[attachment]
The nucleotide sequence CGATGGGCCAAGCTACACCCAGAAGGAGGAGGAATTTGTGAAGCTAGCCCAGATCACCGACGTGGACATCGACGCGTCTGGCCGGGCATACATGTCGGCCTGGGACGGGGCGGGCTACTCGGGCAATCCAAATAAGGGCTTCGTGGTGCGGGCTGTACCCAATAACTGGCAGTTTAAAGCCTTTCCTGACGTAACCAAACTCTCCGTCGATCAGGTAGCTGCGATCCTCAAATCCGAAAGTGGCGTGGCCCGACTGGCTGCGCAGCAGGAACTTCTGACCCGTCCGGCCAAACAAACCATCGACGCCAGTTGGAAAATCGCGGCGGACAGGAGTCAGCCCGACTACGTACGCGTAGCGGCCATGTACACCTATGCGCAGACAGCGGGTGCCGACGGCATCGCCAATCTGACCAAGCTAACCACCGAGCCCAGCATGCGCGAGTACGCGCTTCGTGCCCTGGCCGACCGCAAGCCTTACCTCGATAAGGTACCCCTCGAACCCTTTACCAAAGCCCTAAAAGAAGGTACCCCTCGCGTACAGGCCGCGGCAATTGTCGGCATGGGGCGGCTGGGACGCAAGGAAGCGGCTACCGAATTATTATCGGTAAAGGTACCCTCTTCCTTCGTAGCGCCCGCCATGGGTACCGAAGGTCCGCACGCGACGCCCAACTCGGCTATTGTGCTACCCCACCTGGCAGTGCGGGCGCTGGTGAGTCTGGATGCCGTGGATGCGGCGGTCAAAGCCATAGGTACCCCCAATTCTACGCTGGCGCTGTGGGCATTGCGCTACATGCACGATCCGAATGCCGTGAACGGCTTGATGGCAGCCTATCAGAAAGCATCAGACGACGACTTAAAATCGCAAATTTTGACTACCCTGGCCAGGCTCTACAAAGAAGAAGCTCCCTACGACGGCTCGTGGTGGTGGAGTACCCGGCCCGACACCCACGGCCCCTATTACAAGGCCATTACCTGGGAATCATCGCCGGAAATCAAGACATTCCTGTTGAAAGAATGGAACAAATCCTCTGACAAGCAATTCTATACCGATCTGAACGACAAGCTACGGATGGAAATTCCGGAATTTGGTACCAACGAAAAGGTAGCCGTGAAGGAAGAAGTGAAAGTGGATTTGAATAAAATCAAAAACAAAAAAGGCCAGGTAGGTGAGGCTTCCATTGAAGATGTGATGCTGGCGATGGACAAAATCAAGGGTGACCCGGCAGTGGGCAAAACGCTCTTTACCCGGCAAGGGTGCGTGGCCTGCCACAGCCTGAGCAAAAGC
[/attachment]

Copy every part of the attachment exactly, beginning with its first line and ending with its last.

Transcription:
The nucleotide sequence CGATGGGCCAAGCTACACCCAGAAGGAGGAGGAATTTGTGAAGCTAGCCCAGATCACCGACGTGGACATCGACGCGTCTGGCCGGGCATACATGTCGGCCTGGGACGGGGCGGGCTACTCGGGCAATCCAAATAAGGGCTTCGTGGTGCGGGCTGTACCCAATAACTGGCAGTTTAAAGCCTTTCCTGACGTAACCAAACTCTCCGTCGATCAGGTAGCTGCGATCCTCAAATCCGAAAGTGGCGTGGCCCGACTGGCTGCGCAGCAGGAACTTCTGACCCGTCCGGCCAAACAAACCATCGACGCCAGTTGGAAAATCGCGGCGGACAGGAGTCAGCCCGACTACGTACGCGTAGCGGCCATGTACACCTATGCGCAGACAGCGGGTGCCGACGGCATCGCCAATCTGACCAAGCTAACCACCGAGCCCAGCATGCGCGAGTACGCGCTTCGTGCCCTGGCCGACCGCAAGCCTTACCTCGATAAGGTACCCCTCGAACCCTTTACCAAAGCCCTAAAAGAAGGTACCCCTCGCGTACAGGCCGCGGCAATTGTCGGCATGGGGCGGCTGGGACGCAAGGAAGCGGCTACCGAATTATTATCGGTAAAGGTACCCTCTTCCTTCGTAGCGCCCGCCATGGGTACCGAAGGTCCGCACGCGACGCCCAACTCGGCTATTGTGCTACCCCACCTGGCAGTGCGGGCGCTGGTGAGTCTGGATGCCGTGGATGCGGCGGTCAAAGCCATAGGTACCCCCAATTCTACGCTGGCGCTGTGGGCATTGCGCTACATGCACGATCCGAATGCCGTGAACGGCTTGATGGCAGCCTATCAGAAAGCATCAGACGACGACTTAAAATCGCAAATTTTGACTACCCTGGCCAGGCTCTACAAAGAAGAAGCTCCCTACGACGGCTCGTGGTGGTGGAGTACCCGGCCCGACACCCACGGCCCCTATTACAAGGCCATTACCTGGGAATCATCGCCGGAAATCAAGACATTCCTGTTGAAAGAATGGAACAAATCCTCTGACAAGCAATTCTATACCGATCTGAACGACAAGCTACGGATGGAAATTCCGGAATTTGGTACCAACGAAAAGGTAGCCGTGAAGGAAGAAGTGAAAGTGGATTTGAATAAAATCAAAAACAAAAAAGGCCAGGTAGGTGAGGCTTCCATTGAAGATGTGATGCTGGCGATGGACAAAATCAAGGGTGACCCGGCAGTGGGCAAAACGCTCTTTACCCGGCAAGGGTGCGTGGCCTGCCACAGCCTGAGCAAAAGC